It was the Liberals' to survive — early polls suggested the best they could hope for was to save their party and prevent a rout in a province known for not just voting governments out of power, but sending them into political purgatory.
If that was the case, then both of the province's main political parties appear to have succeeded in a hard-fought four-week election campaign.
New Democrat Leader Adrian Dix ran a populist campaign, appealing to voters's desire for change after 12 years of Liberal rule. There was a lot of water under the government bridge, a fact Dix reminded the electorate of as doggedly as he avoided missteps.
"They didn't have to run a great campaign. As long as they didn't screw up then the election was probably going to be theirs all along," says Hamish Telford, a professor of political science at the University of the Fraser Valley.
"They have run a very cautious campaign. They didn't take any risks at all."
For her part, Premier Christy Clark inherited a fractured party when she was sworn in as the premier two years ago to the day that British Columbians cast their ballots.
Her predecessor, Gordon Campbell, jumped just before he was pushed over his introduction of the much-hated Harmonized Sales Tax, which Clark repealed following a provincial referendum.
There was a lot of baggage after more than a decade in office, including a surprise deficit following the 2009 provincial election that returned Campbell's Liberals to power, and a $6-million bill for the defence of two former Liberal aides convicted of breach of trust linked to the controversial sale of Crown-owned BC Rail.
"For the NDP the challenge was always to just keep voters focused on the past; how long the Liberals had been in power, how they screwed up the HST business, and anything else you can think of, the B.C. Rail business, Basi-Virk...," says Richard Johnston, a professor of political science at UBC.
"That's the strongest card that the NDP has to play. It's not that the NDP is riding some wave of pent-up demand for new policies the way it may have say in 1991 or 1972."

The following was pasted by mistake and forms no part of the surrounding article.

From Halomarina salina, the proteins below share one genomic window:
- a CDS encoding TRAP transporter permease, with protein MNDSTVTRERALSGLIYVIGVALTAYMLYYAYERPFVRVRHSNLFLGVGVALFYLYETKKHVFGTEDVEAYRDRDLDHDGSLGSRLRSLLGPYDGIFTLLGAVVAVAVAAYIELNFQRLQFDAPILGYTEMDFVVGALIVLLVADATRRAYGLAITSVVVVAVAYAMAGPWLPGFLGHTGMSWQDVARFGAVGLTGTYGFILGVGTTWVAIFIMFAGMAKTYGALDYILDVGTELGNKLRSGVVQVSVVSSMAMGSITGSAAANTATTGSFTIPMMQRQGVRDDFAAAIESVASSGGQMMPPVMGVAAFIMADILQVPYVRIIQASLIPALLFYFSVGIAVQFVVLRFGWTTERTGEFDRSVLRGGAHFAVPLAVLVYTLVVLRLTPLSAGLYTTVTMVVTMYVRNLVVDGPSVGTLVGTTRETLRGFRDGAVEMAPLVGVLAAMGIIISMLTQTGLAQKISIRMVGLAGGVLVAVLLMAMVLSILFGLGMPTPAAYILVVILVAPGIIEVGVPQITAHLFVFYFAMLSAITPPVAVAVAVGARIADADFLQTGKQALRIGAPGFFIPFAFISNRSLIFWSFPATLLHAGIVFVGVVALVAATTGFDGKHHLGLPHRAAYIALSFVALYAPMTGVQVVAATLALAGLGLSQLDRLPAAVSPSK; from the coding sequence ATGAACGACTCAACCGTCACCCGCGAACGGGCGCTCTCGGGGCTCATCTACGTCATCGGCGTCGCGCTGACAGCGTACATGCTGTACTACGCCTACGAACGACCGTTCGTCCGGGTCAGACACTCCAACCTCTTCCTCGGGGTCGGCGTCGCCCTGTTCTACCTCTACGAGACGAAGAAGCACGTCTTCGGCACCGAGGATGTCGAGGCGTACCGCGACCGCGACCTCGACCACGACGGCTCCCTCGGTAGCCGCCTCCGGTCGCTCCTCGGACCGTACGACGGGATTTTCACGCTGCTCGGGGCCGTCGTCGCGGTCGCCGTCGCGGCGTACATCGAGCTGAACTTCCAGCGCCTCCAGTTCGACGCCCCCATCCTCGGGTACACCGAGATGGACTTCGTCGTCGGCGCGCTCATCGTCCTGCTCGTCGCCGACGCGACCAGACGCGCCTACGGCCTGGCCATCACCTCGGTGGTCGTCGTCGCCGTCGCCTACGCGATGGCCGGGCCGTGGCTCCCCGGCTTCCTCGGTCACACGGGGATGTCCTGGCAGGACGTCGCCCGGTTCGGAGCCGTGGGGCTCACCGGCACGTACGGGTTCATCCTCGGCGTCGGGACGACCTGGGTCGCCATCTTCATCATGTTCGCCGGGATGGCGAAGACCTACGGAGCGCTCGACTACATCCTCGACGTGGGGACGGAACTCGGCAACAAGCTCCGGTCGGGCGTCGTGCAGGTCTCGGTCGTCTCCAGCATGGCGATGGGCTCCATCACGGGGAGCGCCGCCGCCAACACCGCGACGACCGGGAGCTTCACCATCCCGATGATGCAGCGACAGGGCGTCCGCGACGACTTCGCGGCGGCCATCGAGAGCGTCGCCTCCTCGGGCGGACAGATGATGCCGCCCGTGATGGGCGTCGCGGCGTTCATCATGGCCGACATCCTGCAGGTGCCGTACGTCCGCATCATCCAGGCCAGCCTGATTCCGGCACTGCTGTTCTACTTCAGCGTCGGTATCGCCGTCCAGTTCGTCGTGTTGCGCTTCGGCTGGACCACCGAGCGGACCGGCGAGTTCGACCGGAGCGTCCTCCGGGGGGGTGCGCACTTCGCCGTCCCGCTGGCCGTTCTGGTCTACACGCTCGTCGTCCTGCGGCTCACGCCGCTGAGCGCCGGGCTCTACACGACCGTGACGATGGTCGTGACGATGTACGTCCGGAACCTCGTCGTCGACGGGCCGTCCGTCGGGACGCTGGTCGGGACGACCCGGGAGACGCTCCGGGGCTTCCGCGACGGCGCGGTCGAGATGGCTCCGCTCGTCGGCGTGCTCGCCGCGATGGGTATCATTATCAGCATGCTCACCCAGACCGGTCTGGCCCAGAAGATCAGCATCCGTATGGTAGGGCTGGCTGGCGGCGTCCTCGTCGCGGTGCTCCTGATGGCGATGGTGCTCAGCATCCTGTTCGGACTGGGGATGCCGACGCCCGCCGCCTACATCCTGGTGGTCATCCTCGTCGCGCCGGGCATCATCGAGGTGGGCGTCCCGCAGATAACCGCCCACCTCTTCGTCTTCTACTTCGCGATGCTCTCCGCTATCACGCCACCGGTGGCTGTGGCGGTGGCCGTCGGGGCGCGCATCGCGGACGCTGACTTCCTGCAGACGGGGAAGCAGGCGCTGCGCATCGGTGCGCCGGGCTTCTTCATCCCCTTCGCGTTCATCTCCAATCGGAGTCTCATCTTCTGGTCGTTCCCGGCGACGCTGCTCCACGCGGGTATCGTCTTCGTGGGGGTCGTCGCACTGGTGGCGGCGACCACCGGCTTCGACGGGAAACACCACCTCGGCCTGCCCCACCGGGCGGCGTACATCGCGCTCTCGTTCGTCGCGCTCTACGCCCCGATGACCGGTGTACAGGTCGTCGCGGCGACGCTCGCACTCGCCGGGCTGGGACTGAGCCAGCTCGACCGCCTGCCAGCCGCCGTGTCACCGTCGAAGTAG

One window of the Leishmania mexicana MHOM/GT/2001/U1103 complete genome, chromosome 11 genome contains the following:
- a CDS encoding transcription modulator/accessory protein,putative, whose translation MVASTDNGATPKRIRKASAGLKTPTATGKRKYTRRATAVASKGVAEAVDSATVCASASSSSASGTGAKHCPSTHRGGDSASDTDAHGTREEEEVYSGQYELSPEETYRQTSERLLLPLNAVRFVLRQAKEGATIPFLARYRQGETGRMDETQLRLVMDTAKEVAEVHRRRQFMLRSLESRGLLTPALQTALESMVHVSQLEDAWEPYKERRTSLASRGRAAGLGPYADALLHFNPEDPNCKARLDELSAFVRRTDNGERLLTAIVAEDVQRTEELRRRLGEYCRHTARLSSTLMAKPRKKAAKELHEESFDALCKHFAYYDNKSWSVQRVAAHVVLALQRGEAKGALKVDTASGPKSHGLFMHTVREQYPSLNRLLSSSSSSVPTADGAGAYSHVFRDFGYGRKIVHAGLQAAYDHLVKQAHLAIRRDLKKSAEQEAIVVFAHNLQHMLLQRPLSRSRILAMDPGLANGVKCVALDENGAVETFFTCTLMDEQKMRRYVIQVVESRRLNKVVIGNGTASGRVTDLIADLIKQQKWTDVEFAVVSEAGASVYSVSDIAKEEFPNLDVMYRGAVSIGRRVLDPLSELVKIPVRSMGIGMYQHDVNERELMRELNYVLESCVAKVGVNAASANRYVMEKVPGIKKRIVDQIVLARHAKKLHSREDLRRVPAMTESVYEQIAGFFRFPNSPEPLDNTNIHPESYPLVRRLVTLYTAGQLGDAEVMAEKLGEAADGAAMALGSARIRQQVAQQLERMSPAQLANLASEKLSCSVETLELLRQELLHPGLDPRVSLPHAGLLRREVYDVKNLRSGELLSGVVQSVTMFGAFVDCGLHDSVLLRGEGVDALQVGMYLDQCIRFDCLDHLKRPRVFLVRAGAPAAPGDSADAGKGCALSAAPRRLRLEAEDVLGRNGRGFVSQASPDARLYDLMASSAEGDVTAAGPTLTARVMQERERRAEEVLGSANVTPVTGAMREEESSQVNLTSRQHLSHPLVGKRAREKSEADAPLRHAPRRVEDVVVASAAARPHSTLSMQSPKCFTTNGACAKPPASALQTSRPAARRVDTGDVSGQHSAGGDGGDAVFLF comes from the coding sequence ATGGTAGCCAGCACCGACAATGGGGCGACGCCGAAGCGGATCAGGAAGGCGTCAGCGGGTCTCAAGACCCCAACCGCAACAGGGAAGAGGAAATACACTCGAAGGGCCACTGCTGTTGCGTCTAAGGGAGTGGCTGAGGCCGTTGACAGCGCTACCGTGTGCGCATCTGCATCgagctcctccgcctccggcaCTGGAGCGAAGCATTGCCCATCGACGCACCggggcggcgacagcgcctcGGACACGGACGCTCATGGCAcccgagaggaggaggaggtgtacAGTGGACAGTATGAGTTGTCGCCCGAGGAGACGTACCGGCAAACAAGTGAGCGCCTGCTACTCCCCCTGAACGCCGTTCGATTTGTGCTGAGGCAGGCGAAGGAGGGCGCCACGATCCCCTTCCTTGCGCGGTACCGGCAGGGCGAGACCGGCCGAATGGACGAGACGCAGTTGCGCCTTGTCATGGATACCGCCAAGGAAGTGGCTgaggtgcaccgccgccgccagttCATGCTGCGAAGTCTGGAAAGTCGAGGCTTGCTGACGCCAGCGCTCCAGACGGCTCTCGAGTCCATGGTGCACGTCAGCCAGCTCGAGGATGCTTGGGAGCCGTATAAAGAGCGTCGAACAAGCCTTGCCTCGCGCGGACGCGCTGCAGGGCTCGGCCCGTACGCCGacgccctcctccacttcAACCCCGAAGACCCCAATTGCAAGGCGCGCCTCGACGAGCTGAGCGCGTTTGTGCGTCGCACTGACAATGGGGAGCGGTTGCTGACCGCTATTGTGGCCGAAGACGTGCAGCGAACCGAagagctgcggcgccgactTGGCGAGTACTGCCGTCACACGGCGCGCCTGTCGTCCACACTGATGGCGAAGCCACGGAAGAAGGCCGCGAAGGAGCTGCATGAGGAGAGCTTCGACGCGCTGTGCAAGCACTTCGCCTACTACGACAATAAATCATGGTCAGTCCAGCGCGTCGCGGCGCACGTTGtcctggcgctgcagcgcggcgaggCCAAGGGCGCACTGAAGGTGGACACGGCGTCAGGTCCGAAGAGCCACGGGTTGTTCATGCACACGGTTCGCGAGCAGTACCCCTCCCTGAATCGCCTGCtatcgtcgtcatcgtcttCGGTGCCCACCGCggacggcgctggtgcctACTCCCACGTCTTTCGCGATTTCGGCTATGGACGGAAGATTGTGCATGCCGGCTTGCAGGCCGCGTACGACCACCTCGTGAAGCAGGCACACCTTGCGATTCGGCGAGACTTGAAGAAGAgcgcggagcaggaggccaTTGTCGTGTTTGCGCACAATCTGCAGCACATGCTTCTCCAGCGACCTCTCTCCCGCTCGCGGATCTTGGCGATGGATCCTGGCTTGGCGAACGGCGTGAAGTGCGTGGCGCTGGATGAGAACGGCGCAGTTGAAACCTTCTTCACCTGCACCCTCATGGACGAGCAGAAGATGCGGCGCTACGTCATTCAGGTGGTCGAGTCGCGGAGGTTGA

A provincial Conservative party, revived under the leadership of former federal Tory cabinet minister John Cummins, appeared at the outset an added a threat to the free-enterprise coalition united under the Liberal banner in B.C.
But repeated candidate scandals left that threat in doubt by election day.
"The Liberals have saved themselves and given themselves the opportunity to fight another day, and going into this campaign that was not certain, so I think that's a pretty good accomplishment on their part," Telford says.
Clark conducted a hardhat tour of the province, opting for campaign photo-ops at sawmills and natural gas plants over political rallies. She donned safety glasses and overalls as she relentlessly branded Dix and his New Democrats as the "tax-and-spend" end of economic growth for the province.
The Liberals successfully kept the focus on economics in a campaign unexpectedly devoid of the touchstone issues that normally dominate public life. Education and health care were scarcely mentioned by either camp.
The Liberals' chief tactic was to argue against the NDP, Johnston says.
"The point of that has been not so much to have a real debate about what is the appropriate path for development, but rather to raise fears that the NDP will be bad for development," he says.
The Liberals appeared to gain traction with that tack, and the striking lead the NDP enjoyed at the start of the campaign was whittled down by the end. Still, they remained the odds-on favourites to win at least the 43 seats needed to form a majority government.
Dix, a bookish policy wonk, embraced the party's populist appeal. Appearing increasingly at ease as the campaign wore on, Dix ran a high-road campaign, going so far as to forego the opportunity to join in blasting Clark for a gaffe that saw her proceed through a red light with her son — and a reporter — in her car.
The Liberals resurrected almost daily, at every stop, a 15-year-old scandal that cost Dix his job when he backdated a memo to try and exonerate his boss, then-premier Glen Clark, in a casino-licensing scandal. But it didn't seem to sway voters.
In the final days, Dix warned supporters not to become complacent.
"In a short 32 hours from now, a change is going to come to British Columbia," Dix told supporters in Prince George. "Change is possible in British Columbia, that's what we've demonstrated in this campaign. There is hope in British Columbia."
The indefatiguable Clark maintained in the waning days that her Liberals could yet cause an upset.
"The momentum has been really good. My sense is that British Columbians are really focused on the economic questions that are there, and I think increasingly feeling a deep sense of concern about the NDP's plan to grow government."
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